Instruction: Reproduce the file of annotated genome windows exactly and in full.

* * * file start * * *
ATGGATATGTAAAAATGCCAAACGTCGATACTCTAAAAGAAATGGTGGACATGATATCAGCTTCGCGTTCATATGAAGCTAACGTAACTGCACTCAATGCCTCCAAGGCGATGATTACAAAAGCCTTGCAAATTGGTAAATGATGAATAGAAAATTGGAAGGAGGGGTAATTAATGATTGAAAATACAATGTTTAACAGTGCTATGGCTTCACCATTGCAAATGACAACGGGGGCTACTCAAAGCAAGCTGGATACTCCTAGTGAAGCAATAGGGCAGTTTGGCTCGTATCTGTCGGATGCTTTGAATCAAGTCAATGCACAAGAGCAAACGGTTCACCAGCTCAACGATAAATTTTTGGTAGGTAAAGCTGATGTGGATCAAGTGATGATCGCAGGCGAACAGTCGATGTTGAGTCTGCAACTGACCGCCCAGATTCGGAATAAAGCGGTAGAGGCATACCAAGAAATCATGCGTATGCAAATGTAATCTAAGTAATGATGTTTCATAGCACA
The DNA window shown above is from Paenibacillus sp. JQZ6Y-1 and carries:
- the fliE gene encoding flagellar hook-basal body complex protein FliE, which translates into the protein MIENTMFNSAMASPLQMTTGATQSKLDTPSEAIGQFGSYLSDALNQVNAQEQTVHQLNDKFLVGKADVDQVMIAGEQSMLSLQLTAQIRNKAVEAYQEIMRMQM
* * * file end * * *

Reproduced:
ATGGATATGTAAAAATGCCAAACGTCGATACTCTAAAAGAAATGGTGGACATGATATCAGCTTCGCGTTCATATGAAGCTAACGTAACTGCACTCAATGCCTCCAAGGCGATGATTACAAAAGCCTTGCAAATTGGTAAATGATGAATAGAAAATTGGAAGGAGGGGTAATTAATGATTGAAAATACAATGTTTAACAGTGCTATGGCTTCACCATTGCAAATGACAACGGGGGCTACTCAAAGCAAGCTGGATACTCCTAGTGAAGCAATAGGGCAGTTTGGCTCGTATCTGTCGGATGCTTTGAATCAAGTCAATGCACAAGAGCAAACGGTTCACCAGCTCAACGATAAATTTTTGGTAGGTAAAGCTGATGTGGATCAAGTGATGATCGCAGGCGAACAGTCGATGTTGAGTCTGCAACTGACCGCCCAGATTCGGAATAAAGCGGTAGAGGCATACCAAGAAATCATGCGTATGCAAATGTAATCTAAGTAATGATGTTTCATAGCACA
The DNA window shown above is from Paenibacillus sp. JQZ6Y-1 and carries:
- the fliE gene encoding flagellar hook-basal body complex protein FliE, which translates into the protein MIENTMFNSAMASPLQMTTGATQSKLDTPSEAIGQFGSYLSDALNQVNAQEQTVHQLNDKFLVGKADVDQVMIAGEQSMLSLQLTAQIRNKAVEAYQEIMRMQM